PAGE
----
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Accountability in the Marines

For a long time there has been too little accountability for general officers in the armed forces. They are seldom relieved for failure to do a good job even though a similar failure to perform can result in severe penalties for those lower down the chain of command. Those with stars on their shoulders can usually expect a gilded march to retirement unless they commit gross malfeasance, especially if sexual misconduct charges are involved.

That’s why it is refreshing to see the Marine commandant, Gen. Jim Amos, fire two generals for negligence in a 2012 Taliban attack on a marine airfield in Afghanistan which resulted in the destruction of six Harrier jump jets and the deaths of two Marines. As the Washington Post reports:

The two, Maj. Gen. Charles M. Gurganus, the top Marine commander in southern Afghanistan at the time, and Maj. Gen. Gregg A. Sturdevant, the senior Marine aviation officer in the area, “failed to exercise the level of judgment expected of commanders of their rank,” Amos said.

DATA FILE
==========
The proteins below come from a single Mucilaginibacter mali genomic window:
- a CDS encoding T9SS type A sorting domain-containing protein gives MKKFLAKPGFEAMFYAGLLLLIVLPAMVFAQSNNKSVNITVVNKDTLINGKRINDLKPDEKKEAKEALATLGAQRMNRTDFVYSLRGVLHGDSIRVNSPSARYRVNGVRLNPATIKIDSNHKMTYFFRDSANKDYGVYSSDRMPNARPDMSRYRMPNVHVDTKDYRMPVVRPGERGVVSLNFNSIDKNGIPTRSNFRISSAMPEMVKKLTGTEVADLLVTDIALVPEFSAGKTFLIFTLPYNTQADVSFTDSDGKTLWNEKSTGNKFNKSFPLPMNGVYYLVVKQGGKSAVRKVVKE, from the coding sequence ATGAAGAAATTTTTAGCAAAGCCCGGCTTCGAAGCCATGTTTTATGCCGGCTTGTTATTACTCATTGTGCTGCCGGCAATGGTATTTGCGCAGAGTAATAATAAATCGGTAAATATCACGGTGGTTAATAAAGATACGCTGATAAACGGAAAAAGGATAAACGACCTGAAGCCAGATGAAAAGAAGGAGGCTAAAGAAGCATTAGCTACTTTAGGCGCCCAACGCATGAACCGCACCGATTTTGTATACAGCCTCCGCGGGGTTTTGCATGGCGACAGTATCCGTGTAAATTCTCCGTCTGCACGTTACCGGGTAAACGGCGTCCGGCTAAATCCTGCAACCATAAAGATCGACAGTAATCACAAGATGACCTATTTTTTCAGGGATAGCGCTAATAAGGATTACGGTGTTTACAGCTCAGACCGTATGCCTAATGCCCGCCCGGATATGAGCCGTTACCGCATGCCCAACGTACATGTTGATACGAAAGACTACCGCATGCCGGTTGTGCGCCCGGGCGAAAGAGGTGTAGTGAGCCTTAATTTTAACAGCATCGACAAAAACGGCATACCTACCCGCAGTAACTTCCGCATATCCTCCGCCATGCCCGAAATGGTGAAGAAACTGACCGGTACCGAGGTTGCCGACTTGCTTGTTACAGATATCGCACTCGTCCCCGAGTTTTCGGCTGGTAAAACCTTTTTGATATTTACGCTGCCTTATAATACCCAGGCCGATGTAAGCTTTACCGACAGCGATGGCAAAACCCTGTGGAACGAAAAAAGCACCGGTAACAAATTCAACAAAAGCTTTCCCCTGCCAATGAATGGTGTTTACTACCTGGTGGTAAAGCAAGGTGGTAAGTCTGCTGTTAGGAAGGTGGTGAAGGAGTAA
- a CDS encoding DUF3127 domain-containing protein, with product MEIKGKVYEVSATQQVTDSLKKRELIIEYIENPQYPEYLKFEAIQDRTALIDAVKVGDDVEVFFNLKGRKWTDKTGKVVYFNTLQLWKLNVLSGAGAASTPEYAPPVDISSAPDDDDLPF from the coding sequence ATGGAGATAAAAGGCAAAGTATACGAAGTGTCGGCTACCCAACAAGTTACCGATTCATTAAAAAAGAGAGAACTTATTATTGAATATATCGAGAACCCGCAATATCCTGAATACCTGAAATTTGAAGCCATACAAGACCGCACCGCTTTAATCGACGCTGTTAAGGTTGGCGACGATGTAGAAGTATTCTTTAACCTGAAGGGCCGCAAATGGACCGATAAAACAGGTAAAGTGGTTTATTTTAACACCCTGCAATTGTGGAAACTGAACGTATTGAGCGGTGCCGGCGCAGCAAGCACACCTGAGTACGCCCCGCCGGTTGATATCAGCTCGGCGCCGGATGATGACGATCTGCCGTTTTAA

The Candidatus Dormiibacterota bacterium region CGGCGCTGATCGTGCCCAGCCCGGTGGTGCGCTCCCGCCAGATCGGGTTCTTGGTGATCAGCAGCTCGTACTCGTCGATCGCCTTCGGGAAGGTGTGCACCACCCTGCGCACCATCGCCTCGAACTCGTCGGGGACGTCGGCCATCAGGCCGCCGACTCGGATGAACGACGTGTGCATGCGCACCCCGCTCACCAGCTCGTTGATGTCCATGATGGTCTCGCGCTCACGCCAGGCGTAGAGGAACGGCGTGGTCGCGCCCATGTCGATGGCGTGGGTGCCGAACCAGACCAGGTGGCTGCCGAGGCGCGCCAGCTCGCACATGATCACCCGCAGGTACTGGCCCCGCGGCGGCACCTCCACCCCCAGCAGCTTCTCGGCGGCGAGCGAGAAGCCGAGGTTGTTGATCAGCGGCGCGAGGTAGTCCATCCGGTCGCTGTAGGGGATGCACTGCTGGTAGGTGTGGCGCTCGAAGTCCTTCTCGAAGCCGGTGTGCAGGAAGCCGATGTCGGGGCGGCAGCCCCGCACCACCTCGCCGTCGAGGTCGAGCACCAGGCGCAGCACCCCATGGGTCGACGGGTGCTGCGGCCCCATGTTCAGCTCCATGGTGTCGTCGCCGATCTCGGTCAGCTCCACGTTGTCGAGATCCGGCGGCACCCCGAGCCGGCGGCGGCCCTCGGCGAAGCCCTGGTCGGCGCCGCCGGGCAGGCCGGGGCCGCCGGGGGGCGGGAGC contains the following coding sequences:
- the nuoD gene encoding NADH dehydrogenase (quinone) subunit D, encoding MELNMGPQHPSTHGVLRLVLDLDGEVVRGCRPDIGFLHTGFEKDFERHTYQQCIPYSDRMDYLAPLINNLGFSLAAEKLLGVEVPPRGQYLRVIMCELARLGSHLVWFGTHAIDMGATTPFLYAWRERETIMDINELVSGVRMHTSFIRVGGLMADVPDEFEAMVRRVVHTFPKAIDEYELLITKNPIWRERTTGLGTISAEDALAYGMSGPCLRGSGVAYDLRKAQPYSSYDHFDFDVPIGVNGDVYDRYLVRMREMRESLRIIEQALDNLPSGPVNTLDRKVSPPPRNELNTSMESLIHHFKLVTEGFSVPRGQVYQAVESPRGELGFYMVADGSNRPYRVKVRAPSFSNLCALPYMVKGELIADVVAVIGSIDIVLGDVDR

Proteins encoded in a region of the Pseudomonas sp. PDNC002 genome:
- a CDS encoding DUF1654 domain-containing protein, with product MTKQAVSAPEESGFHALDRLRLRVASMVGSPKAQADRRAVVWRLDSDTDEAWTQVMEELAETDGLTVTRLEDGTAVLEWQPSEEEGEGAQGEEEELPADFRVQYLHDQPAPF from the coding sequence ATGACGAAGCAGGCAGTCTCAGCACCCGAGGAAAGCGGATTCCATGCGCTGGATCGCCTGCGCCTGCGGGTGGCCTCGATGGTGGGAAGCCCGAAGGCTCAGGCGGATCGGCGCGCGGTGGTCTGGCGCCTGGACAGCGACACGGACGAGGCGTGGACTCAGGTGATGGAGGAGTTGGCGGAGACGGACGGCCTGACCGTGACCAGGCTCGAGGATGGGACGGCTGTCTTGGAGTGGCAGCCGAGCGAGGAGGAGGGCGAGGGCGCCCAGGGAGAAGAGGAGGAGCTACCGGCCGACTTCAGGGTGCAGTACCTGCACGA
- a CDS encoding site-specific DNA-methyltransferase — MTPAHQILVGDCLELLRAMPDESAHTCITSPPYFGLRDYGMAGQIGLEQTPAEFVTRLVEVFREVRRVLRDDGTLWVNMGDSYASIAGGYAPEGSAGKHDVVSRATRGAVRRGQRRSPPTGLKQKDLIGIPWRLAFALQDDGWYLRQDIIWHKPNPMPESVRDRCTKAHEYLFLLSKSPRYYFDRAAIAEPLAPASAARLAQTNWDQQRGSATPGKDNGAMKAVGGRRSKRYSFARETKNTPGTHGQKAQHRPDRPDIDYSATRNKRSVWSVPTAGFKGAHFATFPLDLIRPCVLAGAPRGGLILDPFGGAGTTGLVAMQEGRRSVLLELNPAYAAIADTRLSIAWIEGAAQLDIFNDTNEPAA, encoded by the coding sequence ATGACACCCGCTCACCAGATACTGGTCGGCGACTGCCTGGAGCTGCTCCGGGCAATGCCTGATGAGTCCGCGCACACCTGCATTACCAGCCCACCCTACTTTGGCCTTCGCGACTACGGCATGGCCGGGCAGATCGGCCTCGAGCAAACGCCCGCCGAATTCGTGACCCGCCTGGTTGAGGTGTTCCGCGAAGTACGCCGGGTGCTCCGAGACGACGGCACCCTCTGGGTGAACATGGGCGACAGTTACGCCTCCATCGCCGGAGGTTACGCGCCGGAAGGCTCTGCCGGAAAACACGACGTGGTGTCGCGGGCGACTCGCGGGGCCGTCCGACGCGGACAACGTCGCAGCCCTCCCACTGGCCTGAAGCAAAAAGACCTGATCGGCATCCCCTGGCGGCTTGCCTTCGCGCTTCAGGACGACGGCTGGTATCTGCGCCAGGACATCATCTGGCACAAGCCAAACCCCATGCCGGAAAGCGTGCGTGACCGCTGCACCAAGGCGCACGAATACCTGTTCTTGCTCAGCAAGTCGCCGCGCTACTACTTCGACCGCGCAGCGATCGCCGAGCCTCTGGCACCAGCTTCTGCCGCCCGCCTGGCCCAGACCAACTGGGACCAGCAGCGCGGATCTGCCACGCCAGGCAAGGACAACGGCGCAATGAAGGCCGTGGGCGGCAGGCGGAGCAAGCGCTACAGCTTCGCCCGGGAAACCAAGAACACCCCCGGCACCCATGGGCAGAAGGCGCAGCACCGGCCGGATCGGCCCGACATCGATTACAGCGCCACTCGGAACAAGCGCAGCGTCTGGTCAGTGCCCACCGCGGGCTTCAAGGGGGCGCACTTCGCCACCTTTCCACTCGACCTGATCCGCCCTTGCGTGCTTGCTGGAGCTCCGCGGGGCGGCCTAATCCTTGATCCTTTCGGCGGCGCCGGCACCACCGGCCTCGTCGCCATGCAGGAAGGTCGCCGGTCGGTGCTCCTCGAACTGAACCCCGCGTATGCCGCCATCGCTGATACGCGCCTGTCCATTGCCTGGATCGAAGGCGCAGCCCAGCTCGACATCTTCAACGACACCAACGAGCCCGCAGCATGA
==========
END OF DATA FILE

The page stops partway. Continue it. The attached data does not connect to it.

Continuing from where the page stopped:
“It was unrealistic to think that a determined enemy would not be able to penetrate the perimeter fence,” Amos said.

In their defense, Gurganus and Sturdevant could argue that the attack occurred at a time of a general drawdown in Afghanistan and that their requests for additional marines to safeguard the airbase were denied because commanders were bound by President Obama’s ill-advised “cap” on overall troop numbers. That was true, but Amos judged that it was no excuse for failing to secure such an important base.

It was no easy call for the commandant to make, given that he has known both men for decades. But it was the right call, and it should send a signal of accountability that ordinary soldiers and marines–who often grouse about lack of accountability for higher-ups–will welcome.


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